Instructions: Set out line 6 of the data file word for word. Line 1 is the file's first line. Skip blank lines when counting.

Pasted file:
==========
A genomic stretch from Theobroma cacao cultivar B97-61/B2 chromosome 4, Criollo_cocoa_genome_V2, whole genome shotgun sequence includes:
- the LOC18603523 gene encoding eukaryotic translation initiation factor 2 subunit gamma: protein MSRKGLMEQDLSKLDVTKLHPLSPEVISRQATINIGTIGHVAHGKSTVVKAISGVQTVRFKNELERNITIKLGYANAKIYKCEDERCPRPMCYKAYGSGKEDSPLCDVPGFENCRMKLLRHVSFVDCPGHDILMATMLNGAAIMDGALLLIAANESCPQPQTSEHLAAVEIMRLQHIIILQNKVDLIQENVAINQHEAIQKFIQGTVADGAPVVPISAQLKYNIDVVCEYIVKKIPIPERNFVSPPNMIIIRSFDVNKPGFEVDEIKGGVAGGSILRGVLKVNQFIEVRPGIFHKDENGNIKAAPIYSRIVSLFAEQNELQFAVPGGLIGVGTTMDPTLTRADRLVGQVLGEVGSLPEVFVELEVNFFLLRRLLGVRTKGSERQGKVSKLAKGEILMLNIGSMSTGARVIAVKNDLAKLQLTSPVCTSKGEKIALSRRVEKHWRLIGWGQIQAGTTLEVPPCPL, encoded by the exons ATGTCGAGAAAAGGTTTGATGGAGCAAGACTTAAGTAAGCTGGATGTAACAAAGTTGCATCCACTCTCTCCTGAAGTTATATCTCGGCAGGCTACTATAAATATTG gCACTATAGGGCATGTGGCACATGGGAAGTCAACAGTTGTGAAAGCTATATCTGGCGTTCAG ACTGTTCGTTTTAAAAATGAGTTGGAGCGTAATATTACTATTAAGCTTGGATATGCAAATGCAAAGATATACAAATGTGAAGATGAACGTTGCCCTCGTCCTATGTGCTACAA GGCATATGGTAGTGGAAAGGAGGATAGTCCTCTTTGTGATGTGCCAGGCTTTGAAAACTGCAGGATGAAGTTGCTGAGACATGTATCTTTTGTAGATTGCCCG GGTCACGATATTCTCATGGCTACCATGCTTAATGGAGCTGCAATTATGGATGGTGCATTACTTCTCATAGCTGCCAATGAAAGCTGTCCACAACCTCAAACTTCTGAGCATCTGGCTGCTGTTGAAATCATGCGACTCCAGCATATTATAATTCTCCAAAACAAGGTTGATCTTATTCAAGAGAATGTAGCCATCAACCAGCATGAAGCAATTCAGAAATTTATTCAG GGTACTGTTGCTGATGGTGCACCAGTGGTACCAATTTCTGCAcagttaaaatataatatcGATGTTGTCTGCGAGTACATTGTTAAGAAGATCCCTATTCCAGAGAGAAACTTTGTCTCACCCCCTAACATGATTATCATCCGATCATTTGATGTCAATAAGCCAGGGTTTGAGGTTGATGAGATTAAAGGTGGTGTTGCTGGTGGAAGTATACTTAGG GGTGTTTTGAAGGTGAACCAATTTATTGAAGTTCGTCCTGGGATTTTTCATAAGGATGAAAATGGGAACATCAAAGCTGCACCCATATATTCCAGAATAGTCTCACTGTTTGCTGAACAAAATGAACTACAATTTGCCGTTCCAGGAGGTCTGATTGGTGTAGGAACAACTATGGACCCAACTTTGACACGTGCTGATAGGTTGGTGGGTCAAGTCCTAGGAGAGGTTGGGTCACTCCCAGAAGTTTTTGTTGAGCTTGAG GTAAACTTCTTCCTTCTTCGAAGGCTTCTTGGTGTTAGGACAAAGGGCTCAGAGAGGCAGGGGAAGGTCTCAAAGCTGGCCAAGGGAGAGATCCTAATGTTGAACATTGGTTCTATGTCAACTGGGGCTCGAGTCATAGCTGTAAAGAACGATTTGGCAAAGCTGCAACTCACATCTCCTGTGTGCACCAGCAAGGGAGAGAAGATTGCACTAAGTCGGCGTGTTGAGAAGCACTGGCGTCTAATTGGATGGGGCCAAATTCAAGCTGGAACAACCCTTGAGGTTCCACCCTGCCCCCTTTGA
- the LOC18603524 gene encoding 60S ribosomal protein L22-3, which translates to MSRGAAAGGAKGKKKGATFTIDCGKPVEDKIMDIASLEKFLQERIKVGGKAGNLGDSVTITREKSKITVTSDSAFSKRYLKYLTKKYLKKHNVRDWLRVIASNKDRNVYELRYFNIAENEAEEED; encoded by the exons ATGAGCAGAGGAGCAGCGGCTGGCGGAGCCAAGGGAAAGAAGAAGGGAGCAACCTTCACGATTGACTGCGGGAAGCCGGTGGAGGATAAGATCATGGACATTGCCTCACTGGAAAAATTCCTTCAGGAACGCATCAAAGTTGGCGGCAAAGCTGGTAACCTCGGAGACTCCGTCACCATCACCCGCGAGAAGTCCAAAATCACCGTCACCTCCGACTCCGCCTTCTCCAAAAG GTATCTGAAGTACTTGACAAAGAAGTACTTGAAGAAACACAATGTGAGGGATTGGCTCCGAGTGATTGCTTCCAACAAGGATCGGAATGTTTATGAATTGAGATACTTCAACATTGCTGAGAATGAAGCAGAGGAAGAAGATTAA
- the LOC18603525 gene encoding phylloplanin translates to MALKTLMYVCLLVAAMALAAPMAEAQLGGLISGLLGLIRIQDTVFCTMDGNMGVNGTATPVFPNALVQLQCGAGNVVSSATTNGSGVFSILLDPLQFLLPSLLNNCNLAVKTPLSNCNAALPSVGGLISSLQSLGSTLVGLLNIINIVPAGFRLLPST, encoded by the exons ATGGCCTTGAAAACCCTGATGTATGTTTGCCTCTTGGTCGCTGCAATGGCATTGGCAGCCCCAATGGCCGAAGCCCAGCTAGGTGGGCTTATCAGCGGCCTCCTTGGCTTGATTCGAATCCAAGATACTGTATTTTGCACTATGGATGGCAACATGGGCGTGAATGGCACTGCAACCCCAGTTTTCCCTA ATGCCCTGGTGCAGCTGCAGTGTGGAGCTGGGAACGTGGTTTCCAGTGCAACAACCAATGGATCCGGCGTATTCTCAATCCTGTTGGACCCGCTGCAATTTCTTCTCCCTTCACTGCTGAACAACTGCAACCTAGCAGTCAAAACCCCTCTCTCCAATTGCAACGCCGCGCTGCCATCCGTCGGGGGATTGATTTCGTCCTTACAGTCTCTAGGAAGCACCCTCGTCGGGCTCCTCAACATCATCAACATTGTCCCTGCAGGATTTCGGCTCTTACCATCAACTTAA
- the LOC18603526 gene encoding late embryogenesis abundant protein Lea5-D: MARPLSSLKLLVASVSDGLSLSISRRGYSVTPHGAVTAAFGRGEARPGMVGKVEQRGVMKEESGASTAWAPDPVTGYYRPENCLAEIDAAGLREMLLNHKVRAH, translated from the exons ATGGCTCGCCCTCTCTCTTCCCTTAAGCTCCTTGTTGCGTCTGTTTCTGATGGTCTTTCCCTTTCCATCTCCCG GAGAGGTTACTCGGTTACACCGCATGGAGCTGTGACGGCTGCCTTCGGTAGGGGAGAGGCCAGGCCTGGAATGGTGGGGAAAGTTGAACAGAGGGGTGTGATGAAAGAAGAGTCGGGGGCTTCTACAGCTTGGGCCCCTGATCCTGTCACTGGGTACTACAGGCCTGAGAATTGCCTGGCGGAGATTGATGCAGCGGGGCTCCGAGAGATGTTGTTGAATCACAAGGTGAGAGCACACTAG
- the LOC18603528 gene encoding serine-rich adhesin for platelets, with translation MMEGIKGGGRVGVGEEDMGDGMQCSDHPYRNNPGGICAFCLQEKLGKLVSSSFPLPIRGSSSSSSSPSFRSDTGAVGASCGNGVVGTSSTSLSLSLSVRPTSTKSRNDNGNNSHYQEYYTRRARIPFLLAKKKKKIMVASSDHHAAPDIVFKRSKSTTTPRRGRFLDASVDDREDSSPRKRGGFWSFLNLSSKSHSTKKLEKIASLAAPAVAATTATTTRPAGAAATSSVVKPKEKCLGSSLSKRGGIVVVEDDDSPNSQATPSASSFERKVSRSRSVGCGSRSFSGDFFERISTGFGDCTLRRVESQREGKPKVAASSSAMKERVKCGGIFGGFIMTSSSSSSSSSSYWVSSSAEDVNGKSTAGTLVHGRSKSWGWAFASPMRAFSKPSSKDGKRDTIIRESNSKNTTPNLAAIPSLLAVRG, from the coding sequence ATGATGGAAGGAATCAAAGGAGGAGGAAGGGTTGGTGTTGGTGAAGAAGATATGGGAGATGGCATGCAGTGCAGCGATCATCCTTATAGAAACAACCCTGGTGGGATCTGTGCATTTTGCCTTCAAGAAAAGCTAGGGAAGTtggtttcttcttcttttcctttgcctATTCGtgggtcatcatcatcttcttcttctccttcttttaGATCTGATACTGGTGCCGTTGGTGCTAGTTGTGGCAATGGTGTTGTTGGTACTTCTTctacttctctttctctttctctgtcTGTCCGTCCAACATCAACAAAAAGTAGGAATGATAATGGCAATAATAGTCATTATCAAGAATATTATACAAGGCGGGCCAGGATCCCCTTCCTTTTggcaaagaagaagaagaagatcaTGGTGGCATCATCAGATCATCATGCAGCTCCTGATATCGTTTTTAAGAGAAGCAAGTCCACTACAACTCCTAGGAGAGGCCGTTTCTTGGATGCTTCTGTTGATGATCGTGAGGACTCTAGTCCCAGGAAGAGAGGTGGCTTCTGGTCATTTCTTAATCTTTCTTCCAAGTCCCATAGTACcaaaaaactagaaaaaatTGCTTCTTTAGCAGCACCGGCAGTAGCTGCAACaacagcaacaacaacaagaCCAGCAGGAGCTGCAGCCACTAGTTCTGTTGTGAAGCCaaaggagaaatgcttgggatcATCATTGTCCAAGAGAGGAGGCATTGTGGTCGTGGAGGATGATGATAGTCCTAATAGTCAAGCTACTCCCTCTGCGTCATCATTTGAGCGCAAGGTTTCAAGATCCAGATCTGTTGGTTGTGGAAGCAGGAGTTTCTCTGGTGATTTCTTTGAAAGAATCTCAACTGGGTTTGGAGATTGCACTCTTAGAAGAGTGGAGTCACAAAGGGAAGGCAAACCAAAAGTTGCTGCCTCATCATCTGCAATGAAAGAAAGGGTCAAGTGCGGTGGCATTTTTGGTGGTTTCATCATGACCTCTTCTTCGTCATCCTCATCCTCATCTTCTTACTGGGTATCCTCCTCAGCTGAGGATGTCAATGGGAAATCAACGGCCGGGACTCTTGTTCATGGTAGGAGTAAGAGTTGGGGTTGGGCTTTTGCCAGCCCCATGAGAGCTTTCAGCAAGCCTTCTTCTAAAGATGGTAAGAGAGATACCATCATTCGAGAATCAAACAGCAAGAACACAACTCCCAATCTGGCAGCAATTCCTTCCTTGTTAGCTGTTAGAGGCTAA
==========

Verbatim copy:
- the LOC18603528 gene encoding serine-rich adhesin for platelets, with translation MMEGIKGGGRVGVGEEDMGDGMQCSDHPYRNNPGGICAFCLQEKLGKLVSSSFPLPIRGSSSSSSSPSFRSDTGAVGASCGNGVVGTSSTSLSLSLSVRPTSTKSRNDNGNNSHYQEYYTRRARIPFLLAKKKKKIMVASSDHHAAPDIVFKRSKSTTTPRRGRFLDASVDDREDSSPRKRGGFWSFLNLSSKSHSTKKLEKIASLAAPAVAATTATTTRPAGAAATSSVVKPKEKCLGSSLSKRGGIVVVEDDDSPNSQATPSASSFERKVSRSRSVGCGSRSFSGDFFERISTGFGDCTLRRVESQREGKPKVAASSSAMKERVKCGGIFGGFIMTSSSSSSSSSSYWVSSSAEDVNGKSTAGTLVHGRSKSWGWAFASPMRAFSKPSSKDGKRDTIIRESNSKNTTPNLAAIPSLLAVRG, from the coding sequence ATGATGGAAGGAATCAAAGGAGGAGGAAGGGTTGGTGTTGGTGAAGAAGATATGGGAGATGGCATGCAGTGCAGCGATCATCCTTATAGAAACAACCCTGGTGGGATCTGTGCATTTTGCCTTCAAGAAAAGCTAGGGAAGTtggtttcttcttcttttcctttgcctATTCGtgggtcatcatcatcttcttcttctccttcttttaGATCTGATACTGGTGCCGTTGGTGCTAGTTGTGGCAATGGTGTTGTTGGTACTTCTTctacttctctttctctttctctgtcTGTCCGTCCAACATCAACAAAAAGTAGGAATGATAATGGCAATAATAGTCATTATCAAGAATATTATACAAGGCGGGCCAGGATCCCCTTCCTTTTggcaaagaagaagaagaagatcaTGGTGGCATCATCAGATCATCATGCAGCTCCTGATATCGTTTTTAAGAGAAGCAAGTCCACTACAACTCCTAGGAGAGGCCGTTTCTTGGATGCTTCTGTTGATGATCGTGAGGACTCTAGTCCCAGGAAGAGAGGTGGCTTCTGGTCATTTCTTAATCTTTCTTCCAAGTCCCATAGTACcaaaaaactagaaaaaatTGCTTCTTTAGCAGCACCGGCAGTAGCTGCAACaacagcaacaacaacaagaCCAGCAGGAGCTGCAGCCACTAGTTCTGTTGTGAAGCCaaaggagaaatgcttgggatcATCATTGTCCAAGAGAGGAGGCATTGTGGTCGTGGAGGATGATGATAGTCCTAATAGTCAAGCTACTCCCTCTGCGTCATCATTTGAGCGCAAGGTTTCAAGATCCAGATCTGTTGGTTGTGGAAGCAGGAGTTTCTCTGGTGATTTCTTTGAAAGAATCTCAACTGGGTTTGGAGATTGCACTCTTAGAAGAGTGGAGTCACAAAGGGAAGGCAAACCAAAAGTTGCTGCCTCATCATCTGCAATGAAAGAAAGGGTCAAGTGCGGTGGCATTTTTGGTGGTTTCATCATGACCTCTTCTTCGTCATCCTCATCCTCATCTTCTTACTGGGTATCCTCCTCAGCTGAGGATGTCAATGGGAAATCAACGGCCGGGACTCTTGTTCATGGTAGGAGTAAGAGTTGGGGTTGGGCTTTTGCCAGCCCCATGAGAGCTTTCAGCAAGCCTTCTTCTAAAGATGGTAAGAGAGATACCATCATTCGAGAATCAAACAGCAAGAACACAACTCCCAATCTGGCAGCAATTCCTTCCTTGTTAGCTGTTAGAGGCTAA